MBIOT students visit biotechnology companies

Posted on Tuesday, Nov 01, 2016

MBIOT students regularly organize visits to biotechnology companies. During  Fall semesters of 2014, 2015 and 2016 students had several trips to Celltex Therapeutics, Houston, TX, Lonza Inc., Houston, TX, iBio CMO, LLC, Bryan, TX, and FUJIFILM Diosynth Biotechnologies Texas, LLC, College Station, TX.

MBIOT students visited iBio CMO, LLC in October, 2016.  iBio CMO, a subsidiary of iBio Inc., is a plant-made pharmaceutical company located in Bryan, TX. iBio Inc. owns and uses a technology that enables production of recombinant therapeutic proteins in plants using a transient expression system. Its proprietary expression technology allows for the rapid and scalable production of target proteins, which may be used for manufacturing of both vaccines and biotherapeutics. This technology has several benefits, which include the ability to produce proteins in a flexible and rapid manner, economically, and using a human pathogen-free process. The process begins by engineering plant expression vectors that contain the target sequence. The vector is then mobilized into Agrobacterium, which has the capability of transferring the target DNA into plant cells during the plant Agro-infiltration procedure. The plant translation machinery is then hijacked to produce the protein of interest. After 6 to 8 days post Agro-infiltration, the protein of interest is finally extracted and purified.

Dr. Sylvian Marcel, a senior scientist at iBio CMO, provided students with a brief presentation on the challenges of large-scale manufacturing of plant-made pharmaceuticals, where he talked about the successes of the iBio technology and the challenges that must be overcome to expand production to manufacturing scale. iBio CMO is housed in a 140,000 square foot facility, which has the capacity to produce up to 300 kg of pure monoclonal antibodies per year. One specific challenge of plant-made pharmaceuticals is that the FDA is less familiar with them. To date, only one plant-made drug, Elelyso, has been approved by the FDA. However, Dr. Marcel explained that the outlook for this technology is great due to the fact that plants also undergo eukaryote post-translational modifications (i.e. N-glycosylation), making this approach more cost-effective than mammalian cell-based manufacturing while remaining human-pathogen free.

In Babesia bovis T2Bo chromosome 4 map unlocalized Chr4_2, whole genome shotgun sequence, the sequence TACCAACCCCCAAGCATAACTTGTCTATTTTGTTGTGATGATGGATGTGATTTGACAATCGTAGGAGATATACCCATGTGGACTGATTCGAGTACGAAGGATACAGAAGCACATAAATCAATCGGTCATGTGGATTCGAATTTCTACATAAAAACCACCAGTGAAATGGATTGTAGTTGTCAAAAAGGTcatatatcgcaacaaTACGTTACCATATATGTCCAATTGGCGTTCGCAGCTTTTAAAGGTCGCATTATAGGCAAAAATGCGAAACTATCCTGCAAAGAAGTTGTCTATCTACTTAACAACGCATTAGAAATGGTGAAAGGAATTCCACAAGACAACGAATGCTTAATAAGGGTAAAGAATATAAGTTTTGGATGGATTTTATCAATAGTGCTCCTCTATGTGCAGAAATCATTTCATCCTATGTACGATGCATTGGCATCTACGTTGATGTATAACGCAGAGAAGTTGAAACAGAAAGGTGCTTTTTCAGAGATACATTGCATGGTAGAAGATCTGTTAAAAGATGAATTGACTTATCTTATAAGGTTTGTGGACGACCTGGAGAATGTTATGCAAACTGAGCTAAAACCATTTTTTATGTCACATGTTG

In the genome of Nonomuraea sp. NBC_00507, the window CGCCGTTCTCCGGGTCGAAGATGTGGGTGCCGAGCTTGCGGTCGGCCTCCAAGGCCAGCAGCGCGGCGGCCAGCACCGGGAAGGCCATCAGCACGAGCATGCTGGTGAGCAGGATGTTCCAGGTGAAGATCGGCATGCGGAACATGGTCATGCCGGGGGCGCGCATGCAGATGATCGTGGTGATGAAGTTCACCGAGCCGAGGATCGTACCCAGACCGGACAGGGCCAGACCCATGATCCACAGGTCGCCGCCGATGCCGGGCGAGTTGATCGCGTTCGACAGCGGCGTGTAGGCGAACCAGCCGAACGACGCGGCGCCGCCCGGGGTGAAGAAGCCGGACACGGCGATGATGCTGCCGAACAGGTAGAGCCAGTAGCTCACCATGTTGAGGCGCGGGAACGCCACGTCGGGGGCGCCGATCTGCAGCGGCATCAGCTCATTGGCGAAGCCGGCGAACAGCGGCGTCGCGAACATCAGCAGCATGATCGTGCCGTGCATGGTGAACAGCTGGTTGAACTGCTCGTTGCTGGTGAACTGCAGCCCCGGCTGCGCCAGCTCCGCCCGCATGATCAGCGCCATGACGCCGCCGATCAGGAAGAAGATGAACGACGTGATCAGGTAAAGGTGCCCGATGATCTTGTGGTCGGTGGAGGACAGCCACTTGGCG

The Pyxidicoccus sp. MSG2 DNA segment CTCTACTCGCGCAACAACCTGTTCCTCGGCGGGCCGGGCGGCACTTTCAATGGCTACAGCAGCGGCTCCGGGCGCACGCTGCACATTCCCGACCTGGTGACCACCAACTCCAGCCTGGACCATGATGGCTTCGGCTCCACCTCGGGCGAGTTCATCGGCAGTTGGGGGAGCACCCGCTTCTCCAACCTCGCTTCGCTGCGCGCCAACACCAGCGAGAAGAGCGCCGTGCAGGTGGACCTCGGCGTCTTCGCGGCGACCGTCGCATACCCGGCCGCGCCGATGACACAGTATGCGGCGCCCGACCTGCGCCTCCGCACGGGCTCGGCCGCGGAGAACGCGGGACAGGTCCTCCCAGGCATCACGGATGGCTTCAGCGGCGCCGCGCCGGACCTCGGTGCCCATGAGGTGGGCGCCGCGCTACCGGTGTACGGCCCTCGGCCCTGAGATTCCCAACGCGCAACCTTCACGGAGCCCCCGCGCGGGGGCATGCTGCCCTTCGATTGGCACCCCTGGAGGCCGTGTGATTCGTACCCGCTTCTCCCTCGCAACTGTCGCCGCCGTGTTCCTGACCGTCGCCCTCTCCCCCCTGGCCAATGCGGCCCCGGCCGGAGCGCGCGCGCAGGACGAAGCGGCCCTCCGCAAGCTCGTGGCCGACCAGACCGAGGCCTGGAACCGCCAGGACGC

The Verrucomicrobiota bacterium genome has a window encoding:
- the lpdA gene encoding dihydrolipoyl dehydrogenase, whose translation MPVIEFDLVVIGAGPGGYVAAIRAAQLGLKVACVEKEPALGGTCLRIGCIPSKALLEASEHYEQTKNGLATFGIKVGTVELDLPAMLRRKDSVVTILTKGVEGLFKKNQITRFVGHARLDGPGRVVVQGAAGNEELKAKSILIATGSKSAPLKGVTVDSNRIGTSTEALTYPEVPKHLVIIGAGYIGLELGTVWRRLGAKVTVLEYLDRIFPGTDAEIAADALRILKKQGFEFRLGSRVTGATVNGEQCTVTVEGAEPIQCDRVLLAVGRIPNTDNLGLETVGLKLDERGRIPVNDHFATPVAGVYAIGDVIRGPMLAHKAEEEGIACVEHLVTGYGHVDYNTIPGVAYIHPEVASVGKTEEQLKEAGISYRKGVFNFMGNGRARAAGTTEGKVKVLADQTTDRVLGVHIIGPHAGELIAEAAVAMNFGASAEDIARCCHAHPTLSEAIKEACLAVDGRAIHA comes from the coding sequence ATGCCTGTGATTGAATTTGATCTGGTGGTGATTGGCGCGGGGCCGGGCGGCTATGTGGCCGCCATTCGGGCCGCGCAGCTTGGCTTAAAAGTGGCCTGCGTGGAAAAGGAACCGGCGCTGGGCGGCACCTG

Dr. Marcel took students on a journey through the novel (and glowing – thanks to the red and blue LED lights) iBio CMO facility. The tour was tailored similarly to that of how plant-made pharmaceuticals are produced. Students started in the warehouse and storage facility and progressed toward the mechanized planting and transplanting area and large grow rooms. Plants are stacked in 14-level growth racks, where they are grown hydroponically under precisely controlled LED lighting. After 5 weeks of growth, plants are infiltrated with the vector-containing Agrobacteria in large cylindrical tubes. Then, infiltrated plants are allowed to produce proteins for about 6 to 8 days until they are harvested, after which the proteins extracted and purified. The tour ended in the quality control lab, which generates essential checkpoints throughout the protein production process, releases the final product, and conducts stability studies.